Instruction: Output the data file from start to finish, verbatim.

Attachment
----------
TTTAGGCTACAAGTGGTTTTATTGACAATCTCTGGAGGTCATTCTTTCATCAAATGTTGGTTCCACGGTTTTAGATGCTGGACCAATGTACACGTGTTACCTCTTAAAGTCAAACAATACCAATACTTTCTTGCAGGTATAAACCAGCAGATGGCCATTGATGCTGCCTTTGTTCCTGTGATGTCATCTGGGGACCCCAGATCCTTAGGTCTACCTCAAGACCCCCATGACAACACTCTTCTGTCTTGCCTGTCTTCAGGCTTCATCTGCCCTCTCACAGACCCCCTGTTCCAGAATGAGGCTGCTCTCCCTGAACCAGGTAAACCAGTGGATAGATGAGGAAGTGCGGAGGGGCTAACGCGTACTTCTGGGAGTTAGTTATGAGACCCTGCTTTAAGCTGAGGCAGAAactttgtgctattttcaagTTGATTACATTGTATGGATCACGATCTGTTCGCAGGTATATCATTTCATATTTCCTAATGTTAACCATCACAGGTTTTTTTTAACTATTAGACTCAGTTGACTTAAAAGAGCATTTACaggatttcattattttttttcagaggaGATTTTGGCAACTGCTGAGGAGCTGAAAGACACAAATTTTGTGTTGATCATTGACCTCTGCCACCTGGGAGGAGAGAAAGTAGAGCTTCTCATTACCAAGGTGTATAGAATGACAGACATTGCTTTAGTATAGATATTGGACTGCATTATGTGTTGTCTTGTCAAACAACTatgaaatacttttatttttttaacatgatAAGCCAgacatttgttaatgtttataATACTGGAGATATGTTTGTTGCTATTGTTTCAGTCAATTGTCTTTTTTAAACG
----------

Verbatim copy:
TTTAGGCTACAAGTGGTTTTATTGACAATCTCTGGAGGTCATTCTTTCATCAAATGTTGGTTCCACGGTTTTAGATGCTGGACCAATGTACACGTGTTACCTCTTAAAGTCAAACAATACCAATACTTTCTTGCAGGTATAAACCAGCAGATGGCCATTGATGCTGCCTTTGTTCCTGTGATGTCATCTGGGGACCCCAGATCCTTAGGTCTACCTCAAGACCCCCATGACAACACTCTTCTGTCTTGCCTGTCTTCAGGCTTCATCTGCCCTCTCACAGACCCCCTGTTCCAGAATGAGGCTGCTCTCCCTGAACCAGGTAAACCAGTGGATAGATGAGGAAGTGCGGAGGGGCTAACGCGTACTTCTGGGAGTTAGTTATGAGACCCTGCTTTAAGCTGAGGCAGAAactttgtgctattttcaagTTGATTACATTGTATGGATCACGATCTGTTCGCAGGTATATCATTTCATATTTCCTAATGTTAACCATCACAGGTTTTTTTTAACTATTAGACTCAGTTGACTTAAAAGAGCATTTACaggatttcattattttttttcagaggaGATTTTGGCAACTGCTGAGGAGCTGAAAGACACAAATTTTGTGTTGATCATTGACCTCTGCCACCTGGGAGGAGAGAAAGTAGAGCTTCTCATTACCAAGGTGTATAGAATGACAGACATTGCTTTAGTATAGATATTGGACTGCATTATGTGTTGTCTTGTCAAACAACTatgaaatacttttatttttttaacatgatAAGCCAgacatttgttaatgtttataATACTGGAGATATGTTTGTTGCTATTGTTTCAGTCAATTGTCTTTTTTAAACG